Henri-Georges Clouzot’s Inferno

This documentary about Henri-Georges Clouzot’s unfinished 1964 psycho-thriller L’Enfer is as tantalizing as it is frustrating. Despite remaining one of the most masterful of French directors, Cluozot inexplicably seems to have lost control on the big-budget production of L’Enfer. The long-lost raw footage is intriguing and dazzling, infused with swirling lights and blue-lipped, cigarette-puffing fantasy temptresses. Although directors Serge Bromberg and Ruxandra Mederea have managed to speak to numerous members of the original crew, this behind-the-scenes investigation has so little to say about the reasons behind Clouzot’s failure to complete the film. In spite of this, the undiminished power of Clouzot’s extraordinary images makes the documentary a fascinating watch.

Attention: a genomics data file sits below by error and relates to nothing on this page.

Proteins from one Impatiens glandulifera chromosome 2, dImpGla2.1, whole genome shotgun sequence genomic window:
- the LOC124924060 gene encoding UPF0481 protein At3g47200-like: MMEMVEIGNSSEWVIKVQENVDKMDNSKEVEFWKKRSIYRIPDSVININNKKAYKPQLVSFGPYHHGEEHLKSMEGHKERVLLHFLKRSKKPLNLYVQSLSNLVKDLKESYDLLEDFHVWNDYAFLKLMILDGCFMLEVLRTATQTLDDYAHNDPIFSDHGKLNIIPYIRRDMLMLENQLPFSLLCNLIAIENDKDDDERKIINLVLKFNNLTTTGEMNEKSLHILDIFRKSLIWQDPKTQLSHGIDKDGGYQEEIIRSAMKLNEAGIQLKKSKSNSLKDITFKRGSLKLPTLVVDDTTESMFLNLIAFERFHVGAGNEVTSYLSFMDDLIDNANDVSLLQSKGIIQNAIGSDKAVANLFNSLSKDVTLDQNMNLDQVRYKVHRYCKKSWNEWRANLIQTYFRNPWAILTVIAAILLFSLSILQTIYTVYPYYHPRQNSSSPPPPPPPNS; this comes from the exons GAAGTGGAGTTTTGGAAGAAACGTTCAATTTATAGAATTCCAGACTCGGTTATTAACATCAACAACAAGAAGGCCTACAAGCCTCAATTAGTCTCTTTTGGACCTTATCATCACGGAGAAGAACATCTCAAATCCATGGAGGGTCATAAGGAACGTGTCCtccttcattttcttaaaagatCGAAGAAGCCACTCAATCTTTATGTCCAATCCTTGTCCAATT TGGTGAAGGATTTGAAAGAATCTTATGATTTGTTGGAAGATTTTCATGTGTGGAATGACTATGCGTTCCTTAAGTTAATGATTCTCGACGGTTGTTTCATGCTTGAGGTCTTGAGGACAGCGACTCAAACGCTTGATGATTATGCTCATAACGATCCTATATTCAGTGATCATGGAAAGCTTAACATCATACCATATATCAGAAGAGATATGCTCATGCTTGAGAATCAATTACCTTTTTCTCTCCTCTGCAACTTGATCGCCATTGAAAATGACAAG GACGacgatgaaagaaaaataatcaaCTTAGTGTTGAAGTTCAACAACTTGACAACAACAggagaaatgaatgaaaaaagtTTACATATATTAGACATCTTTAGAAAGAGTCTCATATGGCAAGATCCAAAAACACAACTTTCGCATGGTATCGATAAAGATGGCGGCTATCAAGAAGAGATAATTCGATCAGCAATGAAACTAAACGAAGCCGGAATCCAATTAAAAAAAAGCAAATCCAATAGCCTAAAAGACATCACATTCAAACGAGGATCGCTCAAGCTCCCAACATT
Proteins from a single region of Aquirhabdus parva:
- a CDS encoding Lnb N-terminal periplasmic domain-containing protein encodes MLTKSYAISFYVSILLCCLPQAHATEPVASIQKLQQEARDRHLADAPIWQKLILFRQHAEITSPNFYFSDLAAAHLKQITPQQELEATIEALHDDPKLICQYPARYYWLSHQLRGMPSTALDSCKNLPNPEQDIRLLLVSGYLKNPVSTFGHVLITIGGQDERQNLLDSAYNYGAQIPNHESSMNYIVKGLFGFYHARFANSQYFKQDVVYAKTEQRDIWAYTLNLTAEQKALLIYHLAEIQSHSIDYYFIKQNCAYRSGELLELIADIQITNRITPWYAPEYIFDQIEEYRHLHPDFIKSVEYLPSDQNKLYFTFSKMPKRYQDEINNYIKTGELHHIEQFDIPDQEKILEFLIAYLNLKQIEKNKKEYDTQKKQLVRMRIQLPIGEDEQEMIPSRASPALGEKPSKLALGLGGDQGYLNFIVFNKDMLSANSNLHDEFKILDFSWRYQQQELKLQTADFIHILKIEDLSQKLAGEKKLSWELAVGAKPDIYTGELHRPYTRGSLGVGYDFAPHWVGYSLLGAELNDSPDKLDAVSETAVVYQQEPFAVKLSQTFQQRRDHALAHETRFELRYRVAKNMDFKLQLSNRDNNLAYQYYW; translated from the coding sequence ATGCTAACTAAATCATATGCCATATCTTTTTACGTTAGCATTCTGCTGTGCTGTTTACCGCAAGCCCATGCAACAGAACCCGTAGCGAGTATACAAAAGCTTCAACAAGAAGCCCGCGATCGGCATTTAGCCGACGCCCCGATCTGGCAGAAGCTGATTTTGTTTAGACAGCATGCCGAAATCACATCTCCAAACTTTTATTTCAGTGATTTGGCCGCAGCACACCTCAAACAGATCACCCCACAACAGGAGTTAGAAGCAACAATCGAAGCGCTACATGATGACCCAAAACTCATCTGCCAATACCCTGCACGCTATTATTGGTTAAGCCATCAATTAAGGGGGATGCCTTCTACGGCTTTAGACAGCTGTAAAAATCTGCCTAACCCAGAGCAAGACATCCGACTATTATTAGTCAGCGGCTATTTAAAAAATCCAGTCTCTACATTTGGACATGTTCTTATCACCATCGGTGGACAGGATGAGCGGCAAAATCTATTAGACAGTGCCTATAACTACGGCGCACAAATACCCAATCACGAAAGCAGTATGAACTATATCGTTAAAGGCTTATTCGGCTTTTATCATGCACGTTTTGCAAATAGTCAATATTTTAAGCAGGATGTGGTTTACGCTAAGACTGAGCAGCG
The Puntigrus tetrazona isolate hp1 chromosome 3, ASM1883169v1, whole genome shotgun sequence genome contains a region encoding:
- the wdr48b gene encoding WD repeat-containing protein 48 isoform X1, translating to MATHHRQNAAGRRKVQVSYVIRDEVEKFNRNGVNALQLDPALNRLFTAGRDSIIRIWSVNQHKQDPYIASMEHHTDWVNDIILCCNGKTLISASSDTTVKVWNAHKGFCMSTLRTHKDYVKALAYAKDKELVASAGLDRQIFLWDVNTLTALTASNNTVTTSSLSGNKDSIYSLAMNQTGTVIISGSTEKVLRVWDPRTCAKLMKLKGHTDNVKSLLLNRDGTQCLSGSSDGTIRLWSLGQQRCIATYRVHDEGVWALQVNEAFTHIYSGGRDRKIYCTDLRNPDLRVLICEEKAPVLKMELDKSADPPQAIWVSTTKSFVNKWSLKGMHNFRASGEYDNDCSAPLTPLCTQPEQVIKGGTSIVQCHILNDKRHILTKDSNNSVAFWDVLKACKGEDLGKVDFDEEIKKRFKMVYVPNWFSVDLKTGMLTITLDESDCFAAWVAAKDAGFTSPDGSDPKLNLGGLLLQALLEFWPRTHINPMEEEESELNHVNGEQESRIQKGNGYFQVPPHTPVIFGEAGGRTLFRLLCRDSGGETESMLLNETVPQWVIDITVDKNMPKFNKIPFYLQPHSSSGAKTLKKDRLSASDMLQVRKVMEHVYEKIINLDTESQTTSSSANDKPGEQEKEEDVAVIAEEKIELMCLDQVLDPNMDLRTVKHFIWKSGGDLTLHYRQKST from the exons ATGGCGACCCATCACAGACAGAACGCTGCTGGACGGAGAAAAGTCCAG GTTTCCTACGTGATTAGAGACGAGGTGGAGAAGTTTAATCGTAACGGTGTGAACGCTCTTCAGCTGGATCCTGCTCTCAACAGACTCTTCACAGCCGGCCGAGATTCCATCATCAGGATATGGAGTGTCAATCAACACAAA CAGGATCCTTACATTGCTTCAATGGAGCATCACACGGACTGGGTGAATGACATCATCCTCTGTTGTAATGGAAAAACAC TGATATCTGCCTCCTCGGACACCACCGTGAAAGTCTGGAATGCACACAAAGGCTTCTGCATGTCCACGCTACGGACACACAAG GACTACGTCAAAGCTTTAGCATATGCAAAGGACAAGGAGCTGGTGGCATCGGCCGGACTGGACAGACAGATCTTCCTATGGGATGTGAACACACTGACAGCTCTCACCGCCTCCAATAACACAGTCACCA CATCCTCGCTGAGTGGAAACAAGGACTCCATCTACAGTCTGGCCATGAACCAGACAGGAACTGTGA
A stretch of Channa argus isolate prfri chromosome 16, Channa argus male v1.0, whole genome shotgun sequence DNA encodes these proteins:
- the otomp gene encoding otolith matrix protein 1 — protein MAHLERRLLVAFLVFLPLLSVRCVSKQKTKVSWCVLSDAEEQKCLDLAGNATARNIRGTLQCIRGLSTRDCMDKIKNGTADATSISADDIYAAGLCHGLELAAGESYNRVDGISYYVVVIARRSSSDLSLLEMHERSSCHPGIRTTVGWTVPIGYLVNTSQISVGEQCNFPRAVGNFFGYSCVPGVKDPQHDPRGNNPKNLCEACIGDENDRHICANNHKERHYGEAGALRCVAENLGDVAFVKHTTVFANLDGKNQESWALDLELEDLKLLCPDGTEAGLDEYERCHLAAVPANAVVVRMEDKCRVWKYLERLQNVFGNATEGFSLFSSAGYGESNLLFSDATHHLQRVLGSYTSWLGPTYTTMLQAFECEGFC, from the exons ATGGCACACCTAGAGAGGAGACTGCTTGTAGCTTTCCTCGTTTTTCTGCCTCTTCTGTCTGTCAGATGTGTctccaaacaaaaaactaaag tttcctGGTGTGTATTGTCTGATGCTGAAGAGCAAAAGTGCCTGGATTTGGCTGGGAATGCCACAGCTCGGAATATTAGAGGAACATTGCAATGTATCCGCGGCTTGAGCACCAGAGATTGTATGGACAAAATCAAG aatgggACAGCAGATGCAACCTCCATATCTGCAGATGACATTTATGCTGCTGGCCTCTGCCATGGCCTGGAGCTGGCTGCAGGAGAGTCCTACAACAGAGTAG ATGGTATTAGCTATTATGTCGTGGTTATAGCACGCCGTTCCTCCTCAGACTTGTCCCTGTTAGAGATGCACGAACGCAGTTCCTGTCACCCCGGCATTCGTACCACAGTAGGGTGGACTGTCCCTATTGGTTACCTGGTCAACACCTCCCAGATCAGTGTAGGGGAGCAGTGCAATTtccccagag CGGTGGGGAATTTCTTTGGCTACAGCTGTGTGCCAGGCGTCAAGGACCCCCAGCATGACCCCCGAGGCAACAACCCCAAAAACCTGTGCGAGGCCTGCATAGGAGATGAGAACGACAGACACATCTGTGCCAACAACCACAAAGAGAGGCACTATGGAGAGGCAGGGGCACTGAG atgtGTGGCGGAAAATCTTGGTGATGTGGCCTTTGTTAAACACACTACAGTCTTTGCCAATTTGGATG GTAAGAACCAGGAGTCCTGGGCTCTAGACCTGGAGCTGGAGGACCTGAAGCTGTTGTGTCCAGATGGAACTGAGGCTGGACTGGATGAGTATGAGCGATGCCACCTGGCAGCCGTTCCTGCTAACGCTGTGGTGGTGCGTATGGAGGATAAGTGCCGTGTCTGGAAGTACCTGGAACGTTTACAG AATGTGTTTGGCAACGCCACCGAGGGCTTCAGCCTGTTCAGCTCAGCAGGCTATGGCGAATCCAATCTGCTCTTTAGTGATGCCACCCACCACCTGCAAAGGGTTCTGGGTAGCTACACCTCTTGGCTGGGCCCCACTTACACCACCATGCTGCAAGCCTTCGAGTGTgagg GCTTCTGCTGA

The Train

As the Allied forces approach Paris in August 1944, German Colonel Von Waldheim is desperate to take all of France’s greatest paintings to Germany. He manages to secure a train to transport the valuable art works even as the chaos of retreat descends upon them. The French resistance however wants to stop them from stealing their national treasures but have received orders from London that they are not to be destroyed. The station master, Labiche, is tasked with scheduling the train and making it all happen smoothly but he is also part of a dwindling group of resistance fighters tasked with preventing the theft. He and others stage an elaborate ruse to keep the train from ever leaving French territory.